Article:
This is the final article in a three-part series on Young’s experiences as a Christian pastor at Burning Man, the annual art festival and temporary community based on radical self-expression and self-reliance in the Black Rock Desert of Nevada.

At times, one could not help but wonder why we chose to go to Burning Man. We left loved ones behind only to be stuck in two of the worst traffic jams of our lives, waiting five hours to move one mile on our way in and out of Black Rock City.

The elevation, dust storms and extreme daytime heat wore everyone down. The wild colors and scenes overstimulated us. The action and the beat of the electronic music never stopped. Without enough water to bathe, 68,000 people lived practically on top of each other in a harsh desert of extremes.

Still, one could not help but feel a sense of elation on arriving. Signs along the roadside prepared us for the society we were entering. One said, “Finance is your religion.” Another quoted Arthur C. Clarke: “Any sufficiently advanced technology is indistinguishable from magic.”

Together we were getting free from our shared religion of finance with a social technology that seemed like magic. For an entire week, no one tried to sell me anything, and no one talked about jobs or the economy. There were no phones, schedules, email messages, advertisements, brands or logos. The only things one could buy were coffee and ice. The pace of Silicon Valley makes it difficult for us to be generous with our time. Out there, it seemed we had infinite reservoirs of time and attention to share even with strangers.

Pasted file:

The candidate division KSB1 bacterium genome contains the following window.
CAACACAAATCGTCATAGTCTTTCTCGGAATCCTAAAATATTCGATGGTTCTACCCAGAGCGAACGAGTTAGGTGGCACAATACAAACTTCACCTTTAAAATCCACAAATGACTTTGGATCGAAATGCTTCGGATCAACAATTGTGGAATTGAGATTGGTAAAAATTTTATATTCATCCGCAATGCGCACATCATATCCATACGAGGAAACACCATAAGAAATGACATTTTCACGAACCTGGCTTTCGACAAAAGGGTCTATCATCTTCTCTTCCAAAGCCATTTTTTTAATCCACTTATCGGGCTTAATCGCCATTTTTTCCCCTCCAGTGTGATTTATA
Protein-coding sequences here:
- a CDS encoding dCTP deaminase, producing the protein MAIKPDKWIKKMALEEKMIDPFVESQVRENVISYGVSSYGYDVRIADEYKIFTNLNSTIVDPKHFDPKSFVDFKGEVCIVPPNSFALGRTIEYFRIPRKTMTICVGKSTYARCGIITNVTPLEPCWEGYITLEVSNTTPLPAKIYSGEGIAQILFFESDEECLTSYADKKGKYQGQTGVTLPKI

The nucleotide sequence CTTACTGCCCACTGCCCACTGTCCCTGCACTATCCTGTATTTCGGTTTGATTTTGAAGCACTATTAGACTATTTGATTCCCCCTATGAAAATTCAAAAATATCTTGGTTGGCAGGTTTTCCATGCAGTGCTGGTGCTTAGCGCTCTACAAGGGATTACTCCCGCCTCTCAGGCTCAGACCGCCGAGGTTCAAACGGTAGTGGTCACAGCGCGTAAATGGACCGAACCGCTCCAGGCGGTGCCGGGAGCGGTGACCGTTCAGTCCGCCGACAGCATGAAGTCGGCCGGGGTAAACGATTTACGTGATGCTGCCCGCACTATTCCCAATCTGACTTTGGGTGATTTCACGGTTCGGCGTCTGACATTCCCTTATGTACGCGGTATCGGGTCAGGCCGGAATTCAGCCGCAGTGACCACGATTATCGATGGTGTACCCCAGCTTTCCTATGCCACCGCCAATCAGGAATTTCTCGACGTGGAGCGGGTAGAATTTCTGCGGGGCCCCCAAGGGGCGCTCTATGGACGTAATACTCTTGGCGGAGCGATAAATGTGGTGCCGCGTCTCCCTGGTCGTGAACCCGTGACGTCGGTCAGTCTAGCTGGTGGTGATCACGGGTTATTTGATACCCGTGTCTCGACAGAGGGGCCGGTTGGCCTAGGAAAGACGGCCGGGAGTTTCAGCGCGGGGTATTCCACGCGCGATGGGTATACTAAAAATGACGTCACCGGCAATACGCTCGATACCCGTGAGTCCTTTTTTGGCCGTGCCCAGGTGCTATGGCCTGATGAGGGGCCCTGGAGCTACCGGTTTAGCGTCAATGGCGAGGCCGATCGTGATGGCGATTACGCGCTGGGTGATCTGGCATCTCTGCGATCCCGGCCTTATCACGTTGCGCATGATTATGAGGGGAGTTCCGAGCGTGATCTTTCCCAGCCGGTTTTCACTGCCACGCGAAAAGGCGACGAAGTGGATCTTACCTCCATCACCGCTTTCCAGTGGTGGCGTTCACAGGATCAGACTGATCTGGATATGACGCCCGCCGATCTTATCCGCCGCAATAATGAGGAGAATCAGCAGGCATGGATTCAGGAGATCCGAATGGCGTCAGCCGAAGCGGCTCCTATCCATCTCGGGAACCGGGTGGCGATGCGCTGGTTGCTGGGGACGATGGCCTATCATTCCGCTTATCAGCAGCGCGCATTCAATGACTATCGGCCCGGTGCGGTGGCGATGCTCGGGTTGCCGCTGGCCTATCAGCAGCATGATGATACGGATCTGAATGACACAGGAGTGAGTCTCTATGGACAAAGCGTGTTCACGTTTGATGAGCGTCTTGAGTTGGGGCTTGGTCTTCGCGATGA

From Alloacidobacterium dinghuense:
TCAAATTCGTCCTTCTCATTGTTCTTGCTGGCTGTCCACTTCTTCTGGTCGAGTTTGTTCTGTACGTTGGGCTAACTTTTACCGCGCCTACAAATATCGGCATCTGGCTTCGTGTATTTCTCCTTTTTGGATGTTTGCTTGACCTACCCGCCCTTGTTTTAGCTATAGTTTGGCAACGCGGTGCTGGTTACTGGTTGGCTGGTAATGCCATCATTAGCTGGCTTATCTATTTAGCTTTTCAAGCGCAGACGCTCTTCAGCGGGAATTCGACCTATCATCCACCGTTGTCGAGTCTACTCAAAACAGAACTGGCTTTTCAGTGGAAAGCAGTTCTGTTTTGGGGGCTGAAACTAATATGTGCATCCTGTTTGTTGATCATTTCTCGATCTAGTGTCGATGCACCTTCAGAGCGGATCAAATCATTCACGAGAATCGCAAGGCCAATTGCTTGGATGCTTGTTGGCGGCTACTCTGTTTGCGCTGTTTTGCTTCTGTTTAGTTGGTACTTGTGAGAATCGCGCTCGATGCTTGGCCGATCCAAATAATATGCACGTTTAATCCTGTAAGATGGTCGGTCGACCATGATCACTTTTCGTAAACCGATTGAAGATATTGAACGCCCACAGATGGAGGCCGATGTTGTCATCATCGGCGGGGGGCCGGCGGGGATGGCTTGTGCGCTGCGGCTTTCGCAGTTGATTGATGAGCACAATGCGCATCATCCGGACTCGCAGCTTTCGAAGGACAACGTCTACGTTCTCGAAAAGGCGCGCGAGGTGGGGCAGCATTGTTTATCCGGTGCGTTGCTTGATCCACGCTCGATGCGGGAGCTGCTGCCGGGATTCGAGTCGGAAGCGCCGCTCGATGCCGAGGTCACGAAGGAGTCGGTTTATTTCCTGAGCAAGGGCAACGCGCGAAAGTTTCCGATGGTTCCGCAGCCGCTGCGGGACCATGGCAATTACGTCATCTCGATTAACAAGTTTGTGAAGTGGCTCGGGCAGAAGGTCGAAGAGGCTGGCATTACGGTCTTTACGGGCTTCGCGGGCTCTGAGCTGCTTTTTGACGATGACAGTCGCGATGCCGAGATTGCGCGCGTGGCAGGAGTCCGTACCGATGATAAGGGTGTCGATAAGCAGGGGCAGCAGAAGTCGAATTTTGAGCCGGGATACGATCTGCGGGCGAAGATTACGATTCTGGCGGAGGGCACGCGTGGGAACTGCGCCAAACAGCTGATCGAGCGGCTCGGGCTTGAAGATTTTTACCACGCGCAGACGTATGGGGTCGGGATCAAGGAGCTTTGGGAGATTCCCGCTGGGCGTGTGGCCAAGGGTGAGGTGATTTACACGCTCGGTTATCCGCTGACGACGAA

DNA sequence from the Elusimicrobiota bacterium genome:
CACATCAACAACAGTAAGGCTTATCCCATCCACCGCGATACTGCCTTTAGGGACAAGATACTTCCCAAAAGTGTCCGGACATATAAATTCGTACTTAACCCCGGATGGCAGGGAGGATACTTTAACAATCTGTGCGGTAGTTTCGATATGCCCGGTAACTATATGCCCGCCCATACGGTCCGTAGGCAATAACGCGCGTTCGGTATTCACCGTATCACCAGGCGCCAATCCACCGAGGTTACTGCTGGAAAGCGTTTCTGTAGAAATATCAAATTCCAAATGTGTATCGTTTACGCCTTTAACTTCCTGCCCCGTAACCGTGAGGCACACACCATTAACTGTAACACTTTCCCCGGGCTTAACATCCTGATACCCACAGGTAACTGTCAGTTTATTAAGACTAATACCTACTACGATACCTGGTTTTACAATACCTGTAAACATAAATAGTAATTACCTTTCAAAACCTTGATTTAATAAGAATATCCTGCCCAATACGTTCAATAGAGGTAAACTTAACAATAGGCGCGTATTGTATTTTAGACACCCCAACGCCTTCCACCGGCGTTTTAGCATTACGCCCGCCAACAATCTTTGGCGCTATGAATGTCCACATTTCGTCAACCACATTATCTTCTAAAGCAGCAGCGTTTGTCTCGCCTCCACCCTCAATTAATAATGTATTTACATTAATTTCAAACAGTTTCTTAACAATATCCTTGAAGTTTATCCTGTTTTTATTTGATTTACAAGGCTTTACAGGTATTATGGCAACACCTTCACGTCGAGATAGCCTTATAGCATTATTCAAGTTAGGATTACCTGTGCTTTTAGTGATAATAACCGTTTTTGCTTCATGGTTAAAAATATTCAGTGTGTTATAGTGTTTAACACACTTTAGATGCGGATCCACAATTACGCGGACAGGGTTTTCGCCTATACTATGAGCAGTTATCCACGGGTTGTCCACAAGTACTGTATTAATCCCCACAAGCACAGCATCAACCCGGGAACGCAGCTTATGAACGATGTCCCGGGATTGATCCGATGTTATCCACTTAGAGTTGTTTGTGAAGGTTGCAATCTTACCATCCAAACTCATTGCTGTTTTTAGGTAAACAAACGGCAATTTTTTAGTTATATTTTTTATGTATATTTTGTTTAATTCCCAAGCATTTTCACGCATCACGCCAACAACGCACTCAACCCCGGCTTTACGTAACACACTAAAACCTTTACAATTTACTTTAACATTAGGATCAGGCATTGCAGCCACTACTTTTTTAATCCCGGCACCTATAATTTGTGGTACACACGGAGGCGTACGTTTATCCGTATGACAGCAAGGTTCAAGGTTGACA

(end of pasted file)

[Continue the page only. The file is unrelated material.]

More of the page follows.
What did I learn? Mystical experiences in the desert renewed my sense of intimacy with the divine. In the solitude of early morning, red slivers of cloud intersecting the rising sun made me feel like God was baptizing me in dust. Bicycling at sunset with the wind at my back flying past extraordinary artistic creations into the gray-water sky, this vast, mysterious universe seemed like a home for our peace, gratitude and love.

Most of the people I met were younger and helped me to see the world in a different way. I realized how sheltered and naive I am. Usually when I talk to people in their 20s, it is on my terms, in my world – and this constrains our conversation. At Burning Man, I got out of my suburban church box and met people who do not even really know what Christianity is, people whose motivations and most basic assumptions differ from my own. They deeply blessed me and helped me to appreciate our shared humanity.

Finally, perhaps it took getting out of my church sphere to discover what I have to offer to the world. The people I met showed me the value of being so deeply immersed in an ancient spiritual and intellectual tradition.

On one of my last nights, in the middle of a dust storm, I met a woman named Susan. She had sought God when she was young and had given up. We wondered whether everyone might know something about God, even if we use different religions and language to describe the source of meaning. Perhaps truth is the collection of ways that God is speaking to all of us.

In that conversation, I realized that churches offer ancient practices (prayer, service to others, the study of holy writings, music, various rituals, a calendar, aesthetic experiences, etc.) that help us to be drawn more deeply into the divine. At its best, church functions as a community and a technology for recognizing our place in the universe, for loving other people in the confidence and intimacy with God exemplified by Jesus.

Burning Man helped me to see that spiritual practices from the past have no value unless they can be connected to the concerns and aspirations of the present. Of any group in society, the churches I know should be speaking to exactly the people drawn to Burning Man. Their openness to the future, their divinely inspired creativity, their idealism in seeking to transform society so that it is fair and accepting and their spirit of generosity and concern for others is exactly what churches need.

The Rev. Malcolm C. Young, author of “The Spiritual Journal of Henry David Thoreau” (Mercer University Press, 2009), is on sabbatical from Christ Episcopal Church in Los Altos. For more information, visit ccla.us.